Even in a pre-covid-19 world, my brother would always ask me why the market (and more relevantly) individual stocks would often defecate themselves. He did not say ‘defecate’. ‘Defecate’ is very much a euphemism here. Everyone’s talking about large dips or rallies in the market these days but if you distance yourself from the market more broadly and look at individual companies, you’ll notice this happens on a smaller scale all the time (covid or otherwise). So let’s take a look at what you might typically expect to impact asset prices – what makes things go up and down.
Demand and supply
Demand and supply govern everything. Whether something is expensive depends on how much demand there is for that something and how easily that something can be supplied – this logic extends to assets as well. When you see share prices spike, it’s because there’s renewed demand in the market. When you see house prices spike, it’s because more buyers are in the market trying to outbid each other for the same property. See Economics 101 for a longer discussion on demand and supply.
But why is there demand (or lack thereof)
Ah yes, now you’re asking the important questions. And by you I mean me – I’m writing the article after all. But so long as you’re thinking about these sorts of questions, you’re on the right track. Let’s look at demand first. Why should there be a sudden spike in demand for an asset? Why should investors line up to invest their hard-earned money in a company, a house, an office complex, a barely-functioning antique sports car from the 1960s? The answer is actually very obvious – good news. But if you’re really good at what you do, it’s the expectation of good news you’re after.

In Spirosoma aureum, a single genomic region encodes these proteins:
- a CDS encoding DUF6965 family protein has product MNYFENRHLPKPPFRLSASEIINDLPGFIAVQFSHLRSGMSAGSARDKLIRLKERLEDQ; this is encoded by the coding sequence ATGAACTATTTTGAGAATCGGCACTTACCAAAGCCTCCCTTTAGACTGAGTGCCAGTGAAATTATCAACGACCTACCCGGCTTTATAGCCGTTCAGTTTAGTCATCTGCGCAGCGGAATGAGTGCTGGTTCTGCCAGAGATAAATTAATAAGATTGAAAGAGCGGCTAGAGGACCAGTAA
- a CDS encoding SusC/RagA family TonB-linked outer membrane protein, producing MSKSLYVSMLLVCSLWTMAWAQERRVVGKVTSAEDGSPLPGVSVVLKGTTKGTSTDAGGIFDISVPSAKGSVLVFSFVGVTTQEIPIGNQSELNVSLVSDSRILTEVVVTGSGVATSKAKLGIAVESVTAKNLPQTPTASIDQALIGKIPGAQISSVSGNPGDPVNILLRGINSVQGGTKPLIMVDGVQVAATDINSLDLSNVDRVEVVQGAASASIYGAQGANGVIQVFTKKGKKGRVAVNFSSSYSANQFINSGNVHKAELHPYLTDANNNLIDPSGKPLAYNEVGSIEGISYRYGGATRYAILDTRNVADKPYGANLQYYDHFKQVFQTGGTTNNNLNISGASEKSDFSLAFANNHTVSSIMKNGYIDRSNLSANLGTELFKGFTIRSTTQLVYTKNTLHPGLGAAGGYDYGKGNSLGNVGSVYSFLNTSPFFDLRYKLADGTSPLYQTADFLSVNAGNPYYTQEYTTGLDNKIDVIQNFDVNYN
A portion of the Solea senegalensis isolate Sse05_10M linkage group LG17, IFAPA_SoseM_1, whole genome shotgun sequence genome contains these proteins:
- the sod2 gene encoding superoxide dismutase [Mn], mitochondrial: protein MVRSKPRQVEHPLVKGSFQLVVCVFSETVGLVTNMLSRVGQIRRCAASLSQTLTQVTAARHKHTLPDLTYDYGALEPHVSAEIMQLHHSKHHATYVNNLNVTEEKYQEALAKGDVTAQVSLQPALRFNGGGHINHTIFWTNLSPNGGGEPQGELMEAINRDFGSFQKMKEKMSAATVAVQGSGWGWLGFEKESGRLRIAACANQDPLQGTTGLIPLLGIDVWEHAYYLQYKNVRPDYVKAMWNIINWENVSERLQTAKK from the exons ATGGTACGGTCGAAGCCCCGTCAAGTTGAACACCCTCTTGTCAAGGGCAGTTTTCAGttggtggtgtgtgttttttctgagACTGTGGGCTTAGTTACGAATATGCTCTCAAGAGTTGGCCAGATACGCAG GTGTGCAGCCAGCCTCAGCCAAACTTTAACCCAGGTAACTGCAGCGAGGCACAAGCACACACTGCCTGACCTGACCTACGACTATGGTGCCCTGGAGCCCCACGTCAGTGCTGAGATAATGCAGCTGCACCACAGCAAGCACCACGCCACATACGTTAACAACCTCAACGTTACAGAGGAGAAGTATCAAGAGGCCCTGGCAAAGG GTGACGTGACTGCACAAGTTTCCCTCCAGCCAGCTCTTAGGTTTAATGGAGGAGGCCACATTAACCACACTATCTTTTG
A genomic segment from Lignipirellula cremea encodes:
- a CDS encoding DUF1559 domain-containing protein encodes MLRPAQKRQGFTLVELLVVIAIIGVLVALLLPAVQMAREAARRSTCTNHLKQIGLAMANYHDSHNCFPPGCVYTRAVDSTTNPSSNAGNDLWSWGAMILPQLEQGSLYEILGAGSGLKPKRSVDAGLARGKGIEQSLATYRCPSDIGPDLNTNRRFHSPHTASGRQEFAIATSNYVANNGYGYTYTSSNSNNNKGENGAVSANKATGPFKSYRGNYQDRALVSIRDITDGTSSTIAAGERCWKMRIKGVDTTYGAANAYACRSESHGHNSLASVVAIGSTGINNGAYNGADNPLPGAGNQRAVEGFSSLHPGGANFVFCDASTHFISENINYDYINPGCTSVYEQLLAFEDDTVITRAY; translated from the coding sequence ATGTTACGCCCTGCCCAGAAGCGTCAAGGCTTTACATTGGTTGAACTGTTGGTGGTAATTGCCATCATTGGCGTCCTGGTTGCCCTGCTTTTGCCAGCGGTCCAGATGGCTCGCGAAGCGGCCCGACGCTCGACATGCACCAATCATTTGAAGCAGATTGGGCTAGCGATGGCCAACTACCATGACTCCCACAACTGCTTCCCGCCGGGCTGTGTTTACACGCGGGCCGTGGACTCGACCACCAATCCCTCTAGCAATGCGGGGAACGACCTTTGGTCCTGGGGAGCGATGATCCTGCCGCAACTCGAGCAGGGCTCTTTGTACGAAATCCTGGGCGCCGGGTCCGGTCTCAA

Say Gab has her eye on a pharmaceutical company, Small Pharma Ltd. She’s closely following news about the company, both internal news (reported by the company to the market) as well as speculation she’s forming from her own independent research (e.g. through recently-filed drug patents). Small Pharma Ltd reported in their last trading update that they’re working on a new revolutionary covid-19 drug. The market downplays news of this drug but Gab is more optimistic. She invests on the expectation of good news. Sure enough a few months later, Small Pharma Ltd announces it has received TGA approval for its drug to be recommended by doctors for covid-19 treatment. The stock skyrockets. Why? This opens up a new revenue stream for Small Pharma Ltd. Gab knew that the drug (if approved) would be in high demand and would significantly boost Small Pharma Ltd’s sales figures.
Gab sells for a hefty profit and pools together enough money to put down a deposit on a house. Gab does her DD and invests into an up-and-coming suburb with cranes left, right and centre. The suburb is undergoing a huge public infrastructure boom. This is attracting jobs during the development process and she expects the projects will deliver thousands of permanent jobs in the area once the developments are finalised. A few years later, the suburb has become much more populous and there’s now much more demand in the market for her house because more families are looking to move closer to work.
In both examples, Gab had foresight – she was expecting good news. She expected Small Pharma Ltd’s treatment would receive TGA approval – a bold move considering the market clearly thought otherwise. Similarly she expected jobs growth and therefore a boost in population in the suburb in which she purchased her house.
And what about supply (or lack thereof)